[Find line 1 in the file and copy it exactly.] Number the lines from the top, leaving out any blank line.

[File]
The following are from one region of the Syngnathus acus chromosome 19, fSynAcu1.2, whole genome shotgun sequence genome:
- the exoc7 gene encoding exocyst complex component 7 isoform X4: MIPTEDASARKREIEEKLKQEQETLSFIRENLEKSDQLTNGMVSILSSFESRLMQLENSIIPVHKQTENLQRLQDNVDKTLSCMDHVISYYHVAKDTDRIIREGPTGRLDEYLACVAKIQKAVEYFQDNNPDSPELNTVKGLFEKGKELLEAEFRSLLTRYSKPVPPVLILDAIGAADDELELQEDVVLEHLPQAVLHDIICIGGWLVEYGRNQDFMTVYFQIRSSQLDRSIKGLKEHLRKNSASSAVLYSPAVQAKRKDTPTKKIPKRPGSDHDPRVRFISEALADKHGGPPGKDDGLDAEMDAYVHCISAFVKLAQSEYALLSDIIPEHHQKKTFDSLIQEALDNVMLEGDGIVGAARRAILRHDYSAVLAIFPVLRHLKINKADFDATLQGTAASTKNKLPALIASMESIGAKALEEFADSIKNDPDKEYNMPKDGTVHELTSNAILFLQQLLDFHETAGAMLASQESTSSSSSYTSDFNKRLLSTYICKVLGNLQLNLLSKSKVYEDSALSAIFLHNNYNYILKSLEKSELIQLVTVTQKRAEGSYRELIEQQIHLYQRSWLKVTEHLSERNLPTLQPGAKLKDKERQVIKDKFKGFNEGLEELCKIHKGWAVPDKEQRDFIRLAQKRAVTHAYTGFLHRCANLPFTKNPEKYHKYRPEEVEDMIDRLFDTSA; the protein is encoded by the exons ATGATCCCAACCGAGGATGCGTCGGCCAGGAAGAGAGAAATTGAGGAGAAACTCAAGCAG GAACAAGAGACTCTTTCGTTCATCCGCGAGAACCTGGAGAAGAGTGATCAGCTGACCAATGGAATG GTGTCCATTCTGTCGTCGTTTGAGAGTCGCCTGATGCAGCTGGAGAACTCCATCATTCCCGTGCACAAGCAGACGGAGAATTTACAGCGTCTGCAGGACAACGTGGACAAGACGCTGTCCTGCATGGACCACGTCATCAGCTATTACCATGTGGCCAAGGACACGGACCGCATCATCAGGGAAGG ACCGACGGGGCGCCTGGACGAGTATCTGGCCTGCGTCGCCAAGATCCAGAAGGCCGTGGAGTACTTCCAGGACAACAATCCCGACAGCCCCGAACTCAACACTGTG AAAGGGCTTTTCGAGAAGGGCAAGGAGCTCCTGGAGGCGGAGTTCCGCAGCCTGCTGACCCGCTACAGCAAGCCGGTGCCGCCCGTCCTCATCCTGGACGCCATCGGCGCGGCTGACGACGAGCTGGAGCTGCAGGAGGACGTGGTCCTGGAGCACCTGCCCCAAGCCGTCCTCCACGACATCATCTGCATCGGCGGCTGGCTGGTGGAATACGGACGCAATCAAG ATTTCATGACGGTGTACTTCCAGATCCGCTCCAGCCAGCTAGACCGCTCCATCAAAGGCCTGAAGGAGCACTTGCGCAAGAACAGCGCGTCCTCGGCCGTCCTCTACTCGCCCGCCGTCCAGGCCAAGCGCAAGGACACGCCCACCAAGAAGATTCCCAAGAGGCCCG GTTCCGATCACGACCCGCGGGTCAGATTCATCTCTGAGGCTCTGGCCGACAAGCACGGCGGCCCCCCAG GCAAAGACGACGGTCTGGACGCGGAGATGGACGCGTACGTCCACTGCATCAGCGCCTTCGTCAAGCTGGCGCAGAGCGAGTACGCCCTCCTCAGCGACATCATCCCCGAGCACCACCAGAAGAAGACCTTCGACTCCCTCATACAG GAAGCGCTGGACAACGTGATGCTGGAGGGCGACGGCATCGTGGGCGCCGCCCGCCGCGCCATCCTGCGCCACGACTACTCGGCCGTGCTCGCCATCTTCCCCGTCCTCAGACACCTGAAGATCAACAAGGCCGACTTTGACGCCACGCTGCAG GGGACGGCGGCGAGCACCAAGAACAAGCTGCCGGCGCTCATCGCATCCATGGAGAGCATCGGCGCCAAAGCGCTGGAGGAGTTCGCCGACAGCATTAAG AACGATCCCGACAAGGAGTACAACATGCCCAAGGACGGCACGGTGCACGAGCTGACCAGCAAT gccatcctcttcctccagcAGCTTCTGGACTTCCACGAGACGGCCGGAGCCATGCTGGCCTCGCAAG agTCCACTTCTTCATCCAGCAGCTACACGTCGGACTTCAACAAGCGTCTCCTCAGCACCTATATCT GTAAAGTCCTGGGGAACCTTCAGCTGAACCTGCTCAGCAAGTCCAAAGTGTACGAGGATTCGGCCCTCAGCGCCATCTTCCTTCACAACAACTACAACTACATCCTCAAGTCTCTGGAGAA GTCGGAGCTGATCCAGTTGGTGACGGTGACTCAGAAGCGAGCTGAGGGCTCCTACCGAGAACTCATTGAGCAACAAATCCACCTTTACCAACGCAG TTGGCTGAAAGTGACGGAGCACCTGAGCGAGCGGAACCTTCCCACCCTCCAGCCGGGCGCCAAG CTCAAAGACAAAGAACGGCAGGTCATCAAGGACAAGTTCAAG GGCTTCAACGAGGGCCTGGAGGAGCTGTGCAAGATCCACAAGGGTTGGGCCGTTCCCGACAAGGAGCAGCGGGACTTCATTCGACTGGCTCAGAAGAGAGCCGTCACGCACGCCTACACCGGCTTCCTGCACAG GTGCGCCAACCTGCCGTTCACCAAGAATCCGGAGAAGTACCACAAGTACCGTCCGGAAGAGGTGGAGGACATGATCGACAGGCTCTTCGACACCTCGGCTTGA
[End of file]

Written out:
The following are from one region of the Syngnathus acus chromosome 19, fSynAcu1.2, whole genome shotgun sequence genome: